THE death of a cryptocurrency executive trapped C$190 million (RM576.48 million) on a Canadian exchange. Or did it? Ever since Quadriga CX revealed last month that founder Gerald Cotten, who died in India in December, was the only person able to access the exchange’s digital ledgers, scores of blockchain analysts, research companies and amateur sleuths have been arguing over whether some of the money has been moving between accounts since he died and even if the coins existed at all.
Cotten’s widow set off the firestorm by seeking protection from creditors for the Vancouver-based company, saying her late husband was “very conscious about security” and that she does not know the password or recovery key of his encrypted laptop nor could she find anything written down despite repeated searches.
Without the key to the digital accounts, it is extremely difficult to unlock the ledger and move the more than US$144 million (RM586.1 million) in coins that Quadriga CX had stored on its exchange. While proponents of digital currencies argue that the blockchain’s incorruptible nature is its primary feature, investors the likes of bitcoin and ether have frequently lost their digital codes, locking themselves out of their accounts with little recourse.
The argument that that is what happened with Quadriga did not pass the smell test for many in the industry adept at scouring the anonymous ledgers underpinning the decentralised networks for evidence of where digital coins may be stored. “The Quadriga story does not make sense,” Cornell University’s professor and the Initiative for CryptoCurrencies and Contracts co-director Emin Gün Sirer wrote in an email on Wednesday. “The one amazing thing about blockchains is, anyone can audit, in essence, any company.”
A judge is scheduled to deal with a motion to appoint lawyers who will represent Quadriga account holders at a hearing on Feb 14 in Halifax Supreme Court, according to a court filing on Wednesday. The move comes after some holders asked the courts to have Bennett Jones LLP and McInnes Cooper represent them during the Companies’ Creditors Arrangement Act proceedings.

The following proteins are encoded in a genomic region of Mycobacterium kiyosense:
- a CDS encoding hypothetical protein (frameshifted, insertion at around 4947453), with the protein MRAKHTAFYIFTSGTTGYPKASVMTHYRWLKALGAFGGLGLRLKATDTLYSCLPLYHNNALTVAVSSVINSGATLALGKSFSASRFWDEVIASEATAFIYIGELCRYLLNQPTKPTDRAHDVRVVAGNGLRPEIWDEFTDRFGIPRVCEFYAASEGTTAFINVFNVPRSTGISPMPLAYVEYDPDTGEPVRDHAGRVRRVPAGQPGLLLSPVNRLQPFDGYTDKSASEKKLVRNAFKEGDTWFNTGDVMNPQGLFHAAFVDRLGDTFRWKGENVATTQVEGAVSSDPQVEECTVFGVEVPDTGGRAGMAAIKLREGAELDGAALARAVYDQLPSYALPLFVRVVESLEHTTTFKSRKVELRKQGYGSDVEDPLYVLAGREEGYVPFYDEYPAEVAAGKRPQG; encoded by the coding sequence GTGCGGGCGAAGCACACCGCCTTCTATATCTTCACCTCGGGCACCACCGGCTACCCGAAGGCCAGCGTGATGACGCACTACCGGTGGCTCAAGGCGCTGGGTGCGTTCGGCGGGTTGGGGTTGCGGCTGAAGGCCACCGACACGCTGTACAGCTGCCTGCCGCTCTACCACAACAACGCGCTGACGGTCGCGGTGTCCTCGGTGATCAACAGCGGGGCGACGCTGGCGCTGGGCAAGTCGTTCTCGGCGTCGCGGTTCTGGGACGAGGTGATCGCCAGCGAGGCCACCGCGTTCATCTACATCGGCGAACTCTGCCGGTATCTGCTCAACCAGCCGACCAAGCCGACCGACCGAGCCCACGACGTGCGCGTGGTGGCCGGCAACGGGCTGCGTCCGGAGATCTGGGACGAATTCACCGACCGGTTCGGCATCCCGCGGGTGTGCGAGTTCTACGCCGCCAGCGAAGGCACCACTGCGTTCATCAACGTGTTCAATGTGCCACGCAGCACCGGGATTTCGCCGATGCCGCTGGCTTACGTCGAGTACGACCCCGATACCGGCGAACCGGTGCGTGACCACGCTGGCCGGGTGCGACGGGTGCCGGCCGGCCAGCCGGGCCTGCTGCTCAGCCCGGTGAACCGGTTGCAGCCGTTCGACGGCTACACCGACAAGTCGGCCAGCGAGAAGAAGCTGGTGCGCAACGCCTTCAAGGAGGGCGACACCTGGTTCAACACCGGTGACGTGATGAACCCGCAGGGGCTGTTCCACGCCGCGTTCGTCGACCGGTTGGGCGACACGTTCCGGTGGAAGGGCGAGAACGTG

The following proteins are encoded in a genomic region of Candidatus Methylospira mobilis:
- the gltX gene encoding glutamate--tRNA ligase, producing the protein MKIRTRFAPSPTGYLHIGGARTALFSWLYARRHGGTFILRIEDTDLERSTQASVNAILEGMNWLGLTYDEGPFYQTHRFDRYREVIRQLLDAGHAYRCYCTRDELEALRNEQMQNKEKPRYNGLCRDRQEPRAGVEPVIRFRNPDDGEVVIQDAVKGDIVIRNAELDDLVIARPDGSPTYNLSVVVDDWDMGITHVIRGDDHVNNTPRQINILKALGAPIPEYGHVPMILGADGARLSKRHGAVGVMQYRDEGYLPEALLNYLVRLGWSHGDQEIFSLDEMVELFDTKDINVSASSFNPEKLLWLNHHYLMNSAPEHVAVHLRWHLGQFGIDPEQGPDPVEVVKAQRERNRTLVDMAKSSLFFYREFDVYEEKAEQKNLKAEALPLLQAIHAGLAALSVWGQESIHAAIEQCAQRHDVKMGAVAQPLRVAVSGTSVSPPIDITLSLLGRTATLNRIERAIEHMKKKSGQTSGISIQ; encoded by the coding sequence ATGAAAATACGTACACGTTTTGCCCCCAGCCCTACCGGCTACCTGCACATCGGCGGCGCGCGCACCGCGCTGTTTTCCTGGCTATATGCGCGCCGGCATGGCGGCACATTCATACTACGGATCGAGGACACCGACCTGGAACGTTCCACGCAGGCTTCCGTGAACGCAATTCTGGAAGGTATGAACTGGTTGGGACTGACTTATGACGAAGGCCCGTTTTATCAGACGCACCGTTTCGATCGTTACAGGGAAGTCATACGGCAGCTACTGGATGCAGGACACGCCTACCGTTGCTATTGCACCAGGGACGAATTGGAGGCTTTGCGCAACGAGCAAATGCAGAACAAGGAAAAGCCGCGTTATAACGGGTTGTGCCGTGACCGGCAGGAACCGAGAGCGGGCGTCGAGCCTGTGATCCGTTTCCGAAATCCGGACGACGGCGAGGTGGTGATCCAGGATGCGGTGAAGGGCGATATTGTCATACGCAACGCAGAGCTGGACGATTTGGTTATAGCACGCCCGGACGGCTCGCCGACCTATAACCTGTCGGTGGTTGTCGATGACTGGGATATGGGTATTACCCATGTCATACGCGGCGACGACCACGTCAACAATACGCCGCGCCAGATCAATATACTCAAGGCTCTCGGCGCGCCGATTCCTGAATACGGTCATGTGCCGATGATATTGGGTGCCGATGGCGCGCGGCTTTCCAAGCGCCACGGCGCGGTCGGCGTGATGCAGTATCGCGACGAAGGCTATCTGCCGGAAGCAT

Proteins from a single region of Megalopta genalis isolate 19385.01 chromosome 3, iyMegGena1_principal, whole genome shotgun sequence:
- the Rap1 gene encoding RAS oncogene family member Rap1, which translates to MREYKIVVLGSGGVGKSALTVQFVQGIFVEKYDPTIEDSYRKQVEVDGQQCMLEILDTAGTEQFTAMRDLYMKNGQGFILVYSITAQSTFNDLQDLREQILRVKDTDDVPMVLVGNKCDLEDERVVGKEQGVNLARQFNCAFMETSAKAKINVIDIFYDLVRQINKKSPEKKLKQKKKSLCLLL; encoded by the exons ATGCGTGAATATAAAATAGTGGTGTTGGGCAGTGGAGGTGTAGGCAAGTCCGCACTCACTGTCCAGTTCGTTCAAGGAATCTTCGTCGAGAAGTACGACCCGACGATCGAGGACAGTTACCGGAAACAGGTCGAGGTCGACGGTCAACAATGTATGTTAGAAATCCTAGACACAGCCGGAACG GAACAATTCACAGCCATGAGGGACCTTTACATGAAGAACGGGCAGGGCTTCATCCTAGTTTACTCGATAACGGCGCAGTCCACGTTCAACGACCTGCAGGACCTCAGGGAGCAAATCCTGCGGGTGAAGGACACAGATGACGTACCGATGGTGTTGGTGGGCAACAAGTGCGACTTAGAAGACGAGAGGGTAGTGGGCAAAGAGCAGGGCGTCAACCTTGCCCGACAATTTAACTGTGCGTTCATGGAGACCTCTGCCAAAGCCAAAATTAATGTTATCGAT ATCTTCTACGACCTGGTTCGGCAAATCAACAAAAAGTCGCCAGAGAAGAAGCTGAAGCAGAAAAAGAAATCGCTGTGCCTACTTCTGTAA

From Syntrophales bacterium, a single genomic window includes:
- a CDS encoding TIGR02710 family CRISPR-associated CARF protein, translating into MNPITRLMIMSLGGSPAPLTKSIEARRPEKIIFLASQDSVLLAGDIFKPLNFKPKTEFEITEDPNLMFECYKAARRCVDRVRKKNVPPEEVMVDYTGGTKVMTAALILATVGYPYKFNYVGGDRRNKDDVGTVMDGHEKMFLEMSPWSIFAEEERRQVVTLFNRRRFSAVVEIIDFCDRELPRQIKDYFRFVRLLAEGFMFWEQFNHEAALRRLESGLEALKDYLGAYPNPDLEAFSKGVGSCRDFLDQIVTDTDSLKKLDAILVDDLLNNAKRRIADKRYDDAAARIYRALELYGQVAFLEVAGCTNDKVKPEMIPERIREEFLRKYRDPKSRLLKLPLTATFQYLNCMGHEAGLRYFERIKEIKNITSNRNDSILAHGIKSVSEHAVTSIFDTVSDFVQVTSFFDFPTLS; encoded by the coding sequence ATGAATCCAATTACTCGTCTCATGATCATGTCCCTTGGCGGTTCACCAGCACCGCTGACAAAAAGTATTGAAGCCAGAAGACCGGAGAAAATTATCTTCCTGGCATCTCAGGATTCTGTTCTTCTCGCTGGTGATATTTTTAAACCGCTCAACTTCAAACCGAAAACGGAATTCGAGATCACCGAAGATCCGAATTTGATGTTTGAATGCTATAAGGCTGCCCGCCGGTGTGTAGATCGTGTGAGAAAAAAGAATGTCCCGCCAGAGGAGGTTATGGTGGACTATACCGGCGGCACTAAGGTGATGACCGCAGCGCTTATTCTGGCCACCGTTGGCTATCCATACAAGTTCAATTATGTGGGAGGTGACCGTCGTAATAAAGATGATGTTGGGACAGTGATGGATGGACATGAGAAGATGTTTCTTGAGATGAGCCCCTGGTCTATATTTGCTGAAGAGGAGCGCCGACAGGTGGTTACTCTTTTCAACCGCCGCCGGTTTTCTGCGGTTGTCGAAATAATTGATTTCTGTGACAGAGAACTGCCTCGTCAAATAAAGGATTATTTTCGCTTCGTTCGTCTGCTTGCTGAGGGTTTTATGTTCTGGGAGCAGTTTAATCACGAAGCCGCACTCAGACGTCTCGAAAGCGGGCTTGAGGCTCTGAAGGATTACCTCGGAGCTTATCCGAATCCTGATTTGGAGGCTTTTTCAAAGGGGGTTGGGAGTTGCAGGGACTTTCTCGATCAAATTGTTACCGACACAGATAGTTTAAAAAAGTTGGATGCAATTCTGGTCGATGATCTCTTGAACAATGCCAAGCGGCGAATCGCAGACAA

Cotten’s widow Jennifer Robertson said her husband moved most of the digital assets to cold storage, and that she brought in experts to try hacking into his other computers and mobile phone with only “limited success”. Attempts to circumvent an encrypted USB key have been foiled, she said in the court filing. “If the funds are frozen and the cold wallet is inaccessible, it should be possible for the exchange to provide the cold wallet addresses so their claims can be verified with the blockchain’s help,” Sirer said.
Analysis firms such as Elementus said by examining the blockchain patterns, they can guess which particular wallets holding coins belong to. The researcher said it could not find any cold wallets holding Ether, one of the cryptocurrencies missing. Instead, Quadriga moved Ether to larger exchanges through mid-January, Elementus said. At the same time, the patterns could mean the exchange had set up automatic transfers to larger exchanges when its wallet balances reached a certain amount, or “there is some fishy business going on”, Elementus founder Max Galka said.
The virtually unregulated world of digital currencies has been a breeding ground for hacks and thefts since the bitcoin was invented more than a decade ago. Last year alone saw at least five major attacks. Japan, home to some of the world’s most active digital-asset exchanges, also hosted two of the biggest known cryptocurrency hacks: the Mt Gox debacle of 2014 and the theft of nearly US$500 million in digital tokens from Coincheck Inc last January.
Jesse Powell, head of exchange Kraken, said it has some Quadriga balances. Of about 230,000 ether coins that Quadriga is supposed to have had, only about 1,000 coins remain in its own wallets, Galka said. “Not being transparent” about where the money is exactly on a blockchain “is unusual”, said Canadian lawyer Christine Duhaime specialising in anti-money laundering.
Cotten died of complications due to Crohn’s disease in Jaipur, India, according to Robertson’s affidavit and a statement of death from JA Snow Funeral Home in Halifax. Richard Niedermayer, a lawyer with Stewart McKelvey in Halifax who represented Robertson, declined to comment on Wednesday. Some 115,000 users had deposits at the exchange when it stopped working, according to Robertson’s affidavit filed on Jan 31. — Bloomberg